The media franchise Star Trek has borrowed freely from the scientific world to provide storylines. Episodes are replete with references to tachyon beams, baryon sweeps, quantum fluctuations and event horizons. Many of the technologies "created" for the Star Trek universe were done so out of simple economic necessity—the transporter was created because the budget of the original series in the 1960s did not allow for expensive shots of spaceships landing on planets.
Outside observers have used both Star Trek's strengths and its weaknesses for educational purposes. Physicist Lawrence Krauss has written The Physics of Star Trek, a book which postulates what phenomena might make some Star Trek technology feasible, while detailing the blunders the show has made. He followed this book with a sequel, Beyond Star Trek, which applies the same approach to Independence Day, The X-Files and others. Astronomer Phil Plait takes a similar attitude in his "Bad Astronomy" website, a regular feature of which is reviews discussing the scientific mistakes in popular movies and TV shows. Software developer and hyperreality theorist Alan N. Shapiro has written Star Trek: Technologies of Disappearance, examining the physics and computer science of all major Star Trek technologies, as well as posing the sociological question of why exactly our culture is so interested in building these technologies.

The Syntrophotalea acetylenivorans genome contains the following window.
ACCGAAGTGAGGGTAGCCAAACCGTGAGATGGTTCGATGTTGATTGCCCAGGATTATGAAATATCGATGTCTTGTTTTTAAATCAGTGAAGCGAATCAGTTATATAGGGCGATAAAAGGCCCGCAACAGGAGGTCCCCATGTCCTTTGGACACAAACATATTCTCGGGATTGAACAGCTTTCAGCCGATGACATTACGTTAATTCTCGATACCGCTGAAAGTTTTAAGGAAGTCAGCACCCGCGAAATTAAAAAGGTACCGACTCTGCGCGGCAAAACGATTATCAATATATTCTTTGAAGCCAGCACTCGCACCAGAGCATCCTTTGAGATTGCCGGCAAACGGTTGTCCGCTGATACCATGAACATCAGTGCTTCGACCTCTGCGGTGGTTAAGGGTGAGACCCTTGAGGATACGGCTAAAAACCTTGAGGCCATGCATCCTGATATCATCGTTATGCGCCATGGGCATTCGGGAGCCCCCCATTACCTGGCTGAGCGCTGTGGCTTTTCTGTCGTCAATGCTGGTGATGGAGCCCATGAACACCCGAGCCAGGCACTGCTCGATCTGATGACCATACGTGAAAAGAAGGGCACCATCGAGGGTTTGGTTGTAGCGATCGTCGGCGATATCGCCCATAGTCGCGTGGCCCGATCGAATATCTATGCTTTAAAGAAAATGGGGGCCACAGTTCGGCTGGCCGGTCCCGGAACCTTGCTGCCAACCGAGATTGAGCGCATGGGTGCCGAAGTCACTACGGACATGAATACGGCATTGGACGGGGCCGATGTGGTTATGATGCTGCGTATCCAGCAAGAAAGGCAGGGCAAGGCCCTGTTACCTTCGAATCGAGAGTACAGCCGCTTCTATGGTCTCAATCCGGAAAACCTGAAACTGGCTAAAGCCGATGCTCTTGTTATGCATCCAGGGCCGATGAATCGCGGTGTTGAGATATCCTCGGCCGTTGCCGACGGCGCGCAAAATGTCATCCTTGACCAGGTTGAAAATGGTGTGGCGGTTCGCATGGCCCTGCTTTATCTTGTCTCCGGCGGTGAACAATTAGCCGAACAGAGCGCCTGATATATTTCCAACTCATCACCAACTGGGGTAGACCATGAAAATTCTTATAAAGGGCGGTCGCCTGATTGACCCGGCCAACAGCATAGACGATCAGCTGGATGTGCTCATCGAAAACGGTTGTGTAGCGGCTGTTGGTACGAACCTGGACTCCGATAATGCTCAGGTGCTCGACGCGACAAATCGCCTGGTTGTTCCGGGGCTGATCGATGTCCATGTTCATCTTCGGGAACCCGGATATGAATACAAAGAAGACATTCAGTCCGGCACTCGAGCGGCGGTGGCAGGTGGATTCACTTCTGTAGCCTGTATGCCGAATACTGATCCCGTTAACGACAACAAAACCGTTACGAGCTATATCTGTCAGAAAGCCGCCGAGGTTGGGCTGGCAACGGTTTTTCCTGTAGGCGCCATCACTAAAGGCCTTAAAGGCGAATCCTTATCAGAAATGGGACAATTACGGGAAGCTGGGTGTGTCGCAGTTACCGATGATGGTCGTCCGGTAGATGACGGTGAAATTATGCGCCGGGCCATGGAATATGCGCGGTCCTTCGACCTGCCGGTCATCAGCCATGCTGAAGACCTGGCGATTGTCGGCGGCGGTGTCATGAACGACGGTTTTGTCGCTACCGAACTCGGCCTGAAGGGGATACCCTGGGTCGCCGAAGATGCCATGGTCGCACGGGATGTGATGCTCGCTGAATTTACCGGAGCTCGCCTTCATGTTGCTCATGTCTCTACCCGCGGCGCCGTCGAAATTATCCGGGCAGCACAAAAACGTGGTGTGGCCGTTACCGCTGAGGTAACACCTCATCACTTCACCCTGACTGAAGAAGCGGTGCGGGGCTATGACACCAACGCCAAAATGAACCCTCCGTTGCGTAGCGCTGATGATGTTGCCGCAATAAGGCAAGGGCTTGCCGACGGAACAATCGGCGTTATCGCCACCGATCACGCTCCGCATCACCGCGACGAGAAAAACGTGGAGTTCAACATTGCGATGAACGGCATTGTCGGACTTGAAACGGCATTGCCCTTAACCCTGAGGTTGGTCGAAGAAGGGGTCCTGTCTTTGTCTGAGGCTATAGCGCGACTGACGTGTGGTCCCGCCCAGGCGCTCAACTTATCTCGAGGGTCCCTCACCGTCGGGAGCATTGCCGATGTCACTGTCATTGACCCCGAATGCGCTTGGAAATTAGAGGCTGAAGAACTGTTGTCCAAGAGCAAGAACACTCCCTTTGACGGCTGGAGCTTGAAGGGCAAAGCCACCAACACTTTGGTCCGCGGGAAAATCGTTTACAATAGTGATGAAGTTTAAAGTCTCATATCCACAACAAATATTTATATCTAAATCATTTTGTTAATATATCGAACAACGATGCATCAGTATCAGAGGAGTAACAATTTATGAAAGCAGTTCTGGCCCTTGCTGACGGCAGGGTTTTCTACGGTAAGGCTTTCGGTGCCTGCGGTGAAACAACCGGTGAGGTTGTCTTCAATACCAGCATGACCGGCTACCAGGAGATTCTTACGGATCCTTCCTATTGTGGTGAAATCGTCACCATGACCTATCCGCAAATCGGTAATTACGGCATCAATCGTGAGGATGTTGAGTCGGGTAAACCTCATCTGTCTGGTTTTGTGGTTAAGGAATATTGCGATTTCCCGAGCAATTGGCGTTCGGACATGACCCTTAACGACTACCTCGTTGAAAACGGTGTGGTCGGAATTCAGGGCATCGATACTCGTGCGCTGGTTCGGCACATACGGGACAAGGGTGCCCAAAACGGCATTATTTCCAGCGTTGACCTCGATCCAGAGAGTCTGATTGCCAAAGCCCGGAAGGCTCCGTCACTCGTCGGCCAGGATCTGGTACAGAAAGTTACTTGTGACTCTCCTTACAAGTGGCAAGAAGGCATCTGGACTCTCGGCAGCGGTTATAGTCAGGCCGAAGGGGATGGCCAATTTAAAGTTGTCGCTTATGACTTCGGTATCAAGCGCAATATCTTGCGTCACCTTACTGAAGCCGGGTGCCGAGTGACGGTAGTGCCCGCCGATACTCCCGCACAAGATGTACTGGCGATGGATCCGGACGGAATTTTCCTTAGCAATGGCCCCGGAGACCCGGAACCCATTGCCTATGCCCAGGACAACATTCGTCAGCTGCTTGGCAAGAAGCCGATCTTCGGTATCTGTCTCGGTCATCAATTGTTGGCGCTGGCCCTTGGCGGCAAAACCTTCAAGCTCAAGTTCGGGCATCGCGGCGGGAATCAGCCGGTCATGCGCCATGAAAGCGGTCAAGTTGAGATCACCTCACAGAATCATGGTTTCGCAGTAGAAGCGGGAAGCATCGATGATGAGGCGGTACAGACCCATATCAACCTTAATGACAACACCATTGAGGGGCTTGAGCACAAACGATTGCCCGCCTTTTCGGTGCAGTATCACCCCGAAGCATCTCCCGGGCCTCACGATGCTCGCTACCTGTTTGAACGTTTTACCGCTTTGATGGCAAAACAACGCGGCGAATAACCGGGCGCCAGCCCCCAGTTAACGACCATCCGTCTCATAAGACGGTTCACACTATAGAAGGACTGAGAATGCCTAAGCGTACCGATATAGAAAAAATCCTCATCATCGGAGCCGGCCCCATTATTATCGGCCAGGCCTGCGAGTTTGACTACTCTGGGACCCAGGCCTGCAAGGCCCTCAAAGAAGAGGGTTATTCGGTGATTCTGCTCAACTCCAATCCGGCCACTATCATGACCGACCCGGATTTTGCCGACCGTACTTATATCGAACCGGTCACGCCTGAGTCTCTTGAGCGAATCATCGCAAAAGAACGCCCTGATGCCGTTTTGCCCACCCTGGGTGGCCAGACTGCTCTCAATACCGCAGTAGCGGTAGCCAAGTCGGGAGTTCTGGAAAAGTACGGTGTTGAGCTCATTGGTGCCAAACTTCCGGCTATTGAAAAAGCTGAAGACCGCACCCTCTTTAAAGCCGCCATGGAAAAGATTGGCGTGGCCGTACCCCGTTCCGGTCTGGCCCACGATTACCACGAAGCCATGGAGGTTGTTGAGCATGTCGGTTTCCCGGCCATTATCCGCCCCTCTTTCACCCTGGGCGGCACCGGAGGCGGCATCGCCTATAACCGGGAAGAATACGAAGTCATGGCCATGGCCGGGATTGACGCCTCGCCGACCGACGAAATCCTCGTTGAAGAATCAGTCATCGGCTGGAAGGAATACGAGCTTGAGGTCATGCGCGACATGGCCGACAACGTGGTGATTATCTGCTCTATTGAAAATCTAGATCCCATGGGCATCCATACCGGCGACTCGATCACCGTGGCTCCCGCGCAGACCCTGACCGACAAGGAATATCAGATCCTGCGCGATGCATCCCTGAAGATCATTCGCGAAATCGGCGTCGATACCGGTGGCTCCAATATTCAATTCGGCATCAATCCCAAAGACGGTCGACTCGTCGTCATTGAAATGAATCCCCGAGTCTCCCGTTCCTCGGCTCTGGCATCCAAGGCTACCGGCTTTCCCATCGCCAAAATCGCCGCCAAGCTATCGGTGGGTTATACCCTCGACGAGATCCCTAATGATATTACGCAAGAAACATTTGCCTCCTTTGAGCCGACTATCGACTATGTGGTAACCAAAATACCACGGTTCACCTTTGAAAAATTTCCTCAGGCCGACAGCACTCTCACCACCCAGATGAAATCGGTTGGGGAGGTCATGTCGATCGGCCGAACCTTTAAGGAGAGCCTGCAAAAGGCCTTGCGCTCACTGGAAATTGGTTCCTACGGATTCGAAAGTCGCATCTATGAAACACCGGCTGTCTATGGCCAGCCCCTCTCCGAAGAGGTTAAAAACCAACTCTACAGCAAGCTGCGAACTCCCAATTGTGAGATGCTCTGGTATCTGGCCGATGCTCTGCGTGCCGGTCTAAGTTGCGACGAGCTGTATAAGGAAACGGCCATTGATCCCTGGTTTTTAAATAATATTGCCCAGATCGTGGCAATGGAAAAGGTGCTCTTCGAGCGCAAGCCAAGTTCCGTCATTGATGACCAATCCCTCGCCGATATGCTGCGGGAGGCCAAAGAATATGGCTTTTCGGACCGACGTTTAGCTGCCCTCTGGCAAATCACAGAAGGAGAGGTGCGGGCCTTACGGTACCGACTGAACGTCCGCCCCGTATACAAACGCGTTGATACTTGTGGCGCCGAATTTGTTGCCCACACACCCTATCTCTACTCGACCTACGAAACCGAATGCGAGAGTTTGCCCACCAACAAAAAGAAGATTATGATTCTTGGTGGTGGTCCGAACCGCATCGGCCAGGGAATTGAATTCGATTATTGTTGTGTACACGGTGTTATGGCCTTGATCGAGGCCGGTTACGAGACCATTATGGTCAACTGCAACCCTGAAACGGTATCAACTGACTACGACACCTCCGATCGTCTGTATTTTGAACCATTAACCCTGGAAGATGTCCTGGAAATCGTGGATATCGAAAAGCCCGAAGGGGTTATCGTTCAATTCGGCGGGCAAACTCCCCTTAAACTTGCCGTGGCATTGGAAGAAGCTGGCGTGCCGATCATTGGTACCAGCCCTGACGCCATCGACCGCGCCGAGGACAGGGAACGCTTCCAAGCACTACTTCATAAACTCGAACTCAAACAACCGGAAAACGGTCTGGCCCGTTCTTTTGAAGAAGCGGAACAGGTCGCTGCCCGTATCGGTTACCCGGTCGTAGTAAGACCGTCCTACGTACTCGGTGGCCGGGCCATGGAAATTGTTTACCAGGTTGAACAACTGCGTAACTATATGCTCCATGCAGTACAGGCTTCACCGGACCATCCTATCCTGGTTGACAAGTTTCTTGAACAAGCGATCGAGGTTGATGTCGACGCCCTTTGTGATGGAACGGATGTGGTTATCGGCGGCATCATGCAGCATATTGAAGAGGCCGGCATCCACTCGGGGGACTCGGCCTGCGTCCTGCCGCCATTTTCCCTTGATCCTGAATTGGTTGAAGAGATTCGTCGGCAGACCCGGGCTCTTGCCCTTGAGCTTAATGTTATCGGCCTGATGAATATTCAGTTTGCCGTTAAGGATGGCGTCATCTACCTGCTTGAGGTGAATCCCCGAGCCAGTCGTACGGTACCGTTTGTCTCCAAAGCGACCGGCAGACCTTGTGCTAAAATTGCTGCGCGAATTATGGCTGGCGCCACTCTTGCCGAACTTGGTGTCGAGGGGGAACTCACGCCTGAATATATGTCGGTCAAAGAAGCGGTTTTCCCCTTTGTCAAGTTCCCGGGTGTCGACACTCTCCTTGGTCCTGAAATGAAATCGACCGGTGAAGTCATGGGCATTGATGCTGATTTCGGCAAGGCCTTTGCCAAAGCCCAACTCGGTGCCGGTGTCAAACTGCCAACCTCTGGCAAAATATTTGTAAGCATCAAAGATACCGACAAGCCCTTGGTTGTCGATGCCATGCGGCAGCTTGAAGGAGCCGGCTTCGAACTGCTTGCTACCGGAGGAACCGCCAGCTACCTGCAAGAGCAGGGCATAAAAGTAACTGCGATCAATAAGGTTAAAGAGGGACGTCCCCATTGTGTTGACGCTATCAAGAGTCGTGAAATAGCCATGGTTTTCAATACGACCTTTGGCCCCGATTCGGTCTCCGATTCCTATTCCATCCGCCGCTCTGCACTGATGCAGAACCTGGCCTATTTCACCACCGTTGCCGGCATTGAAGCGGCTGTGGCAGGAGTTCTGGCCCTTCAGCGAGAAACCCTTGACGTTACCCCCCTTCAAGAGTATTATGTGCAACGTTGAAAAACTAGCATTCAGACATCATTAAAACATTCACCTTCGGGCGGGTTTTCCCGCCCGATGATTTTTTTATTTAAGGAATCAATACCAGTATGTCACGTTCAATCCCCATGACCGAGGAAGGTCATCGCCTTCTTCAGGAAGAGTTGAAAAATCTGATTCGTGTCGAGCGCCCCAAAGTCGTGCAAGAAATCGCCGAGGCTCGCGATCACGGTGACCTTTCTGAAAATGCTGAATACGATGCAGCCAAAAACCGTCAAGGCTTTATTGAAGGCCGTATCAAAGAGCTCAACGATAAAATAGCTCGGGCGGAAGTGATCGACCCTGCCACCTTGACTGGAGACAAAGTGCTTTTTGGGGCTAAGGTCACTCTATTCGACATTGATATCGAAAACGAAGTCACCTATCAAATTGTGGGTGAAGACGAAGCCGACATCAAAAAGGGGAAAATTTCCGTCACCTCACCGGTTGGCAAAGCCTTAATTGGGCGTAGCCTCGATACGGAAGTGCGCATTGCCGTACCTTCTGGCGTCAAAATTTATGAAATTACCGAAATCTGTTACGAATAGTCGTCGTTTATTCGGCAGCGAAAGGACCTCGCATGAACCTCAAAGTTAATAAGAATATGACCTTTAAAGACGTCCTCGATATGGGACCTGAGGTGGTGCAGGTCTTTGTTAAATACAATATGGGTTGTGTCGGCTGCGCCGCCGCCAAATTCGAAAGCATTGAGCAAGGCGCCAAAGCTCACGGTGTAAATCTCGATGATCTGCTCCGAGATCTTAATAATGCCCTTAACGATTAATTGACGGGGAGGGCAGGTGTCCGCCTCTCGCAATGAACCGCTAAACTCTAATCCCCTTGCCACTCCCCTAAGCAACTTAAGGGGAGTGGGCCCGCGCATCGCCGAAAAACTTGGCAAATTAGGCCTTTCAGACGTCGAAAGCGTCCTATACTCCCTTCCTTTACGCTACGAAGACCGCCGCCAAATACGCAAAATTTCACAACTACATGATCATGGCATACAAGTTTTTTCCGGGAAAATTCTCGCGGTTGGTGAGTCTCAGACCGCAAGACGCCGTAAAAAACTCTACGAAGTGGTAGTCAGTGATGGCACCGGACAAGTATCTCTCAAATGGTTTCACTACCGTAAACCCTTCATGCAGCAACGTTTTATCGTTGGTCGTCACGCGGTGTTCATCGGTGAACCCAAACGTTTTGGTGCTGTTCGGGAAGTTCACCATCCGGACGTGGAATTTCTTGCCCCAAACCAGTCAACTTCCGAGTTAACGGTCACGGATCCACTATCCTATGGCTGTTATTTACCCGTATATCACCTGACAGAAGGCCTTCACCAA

In some ways, the desire to create Star Trek technology has become a self-fulfilling prophesy. Many ideas that were once thought of as purely science fiction have now become a reality, from mobile phones to electronic speech recognition to the Internet itself. In fact, several of these futuristic devices were created through direct inspiration of Star Trek, such as the Palm OS and Treo.